Cambridge, Massachusetts-based clinical-stage gene therapy company Voyager Therapeutics will host an R&D Day from 8:30 to 11 a.m. Eastern Time on Friday, April 29, in New York City. Voyager specializes in the development of treatments for fatal and debilitating diseases of the central nervous system (CNS) such as Friedreich’s ataxia, ALS, Parkinson’s disease, Huntington’s disease, spinal muscular atrophy (SMA), and others.
The R&D day presentations by members of Voyager’s management team and guest speakers include:
Unmet Medical Needs in Parkinson’s Disease and Potential Treatment Using Gene Therapy
Andrew S. Feigin, M.D., director, Experimental Therapeutics for Movement Disorders, Feinstein Institute; director, Huntington’s Disease Society of America Center of Excellence, North Shore University Hospital.
Overview of VY-AADC01 for Parkinson’s Disease
Bernard Ravina, M.D., vice president of clinical development, Voyager Therapeutics.
Role of Superoxide Dismutase 1 in ALS and the Potential for Targeted Treatment Using Gene Therapy
Robert H. Brown, D.Phil., M.D., professor and chair of neurology, University of Massachusetts Medical School; director, Day Neuromuscular Research Laboratory, University of Massachusetts Medical School.
Overview of VY-SOD101 for a Monogenic Form of ALS
Dinah Sah, Ph.D., senior vice president, Neuroscience, Voyager Therapeutics.
New Opportunities in CNS Gene Therapy
Steve Paul, M.D., president and CEO, Voyager Therapeutics.
A live audio webcast of the R&D Day and replay will be available online from the Investors & Media section of Voyager’s website at http://www.voyagertherapeutics.com. A replay of the presentation will be posted on the Voyager website about one hour after the live event and will be available for 30 days following the presentation.
Voyager Therapeutics is committed to advancing the field of AAV (adeno-associated virus) gene therapy through innovation and investment in vector engineering and optimization, manufacturing and dosing and delivery techniques, with development programs in progress for new treatments to address several CNS diseases, including Friedreich’s ataxia.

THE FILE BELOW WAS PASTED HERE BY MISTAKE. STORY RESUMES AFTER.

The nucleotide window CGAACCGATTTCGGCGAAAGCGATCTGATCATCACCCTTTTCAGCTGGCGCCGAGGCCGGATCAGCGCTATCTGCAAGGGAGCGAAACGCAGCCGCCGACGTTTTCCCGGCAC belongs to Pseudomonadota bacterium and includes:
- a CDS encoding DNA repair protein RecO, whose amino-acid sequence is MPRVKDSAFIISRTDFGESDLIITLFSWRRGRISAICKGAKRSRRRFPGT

The company says that for each of these disorders, there exists dire need for new therapies. Depending on the disease, Voyager’s gene therapies will use either gene replacement or gene knockdown techniques. By significantly increasing or decreasing production of relevant proteins at targeted sites within the central nervous system, the goal is to address the underlying biology of the disease and make a meaningful difference for patients.
For example, the company notes that Friedreich’s ataxia is the most common hereditary ataxia, with approximately 8,000 patients living with the disease in the United States and Europe. Friedreich’s ataxia patients have a genetic mutation in the FXN gene, which limits production of the protein frataxin. This causes a range of debilitating symptoms and complications, including muscle weakness, impaired vision, hearing, and speech, as well as aggressive scoliosis, diabetes, heart disease, and difficulty breathing.
By delivering a functional version of the FXN gene to targeted cells in the CNS, Voyager’s goal is to increase levels of frataxin and have a meaningful impact on the progression of the disease.
Voyager’s development pipeline includes VY-AADC01 for Parkinson’s disease, which is in an ongoing Phase 1b study, as well as preclinical programs VY-FXN01 for Friedreich’s ataxia, VY-SOD101 for a monogenic form of amyotrophic lateral sclerosis (ALS), VY-HTT01 for Huntington’s disease, and VY-SMN101 for spinal muscular atrophy (SMA).
Voyager, which was founded by scientific and clinical leaders in the fields of AAV gene therapy, expressed RNA interference and neuroscience, has broad strategic collaborations with Sanofi Genzyme, the specialty care global business unit of Sanofi, and the University of Massachusetts Medical School.
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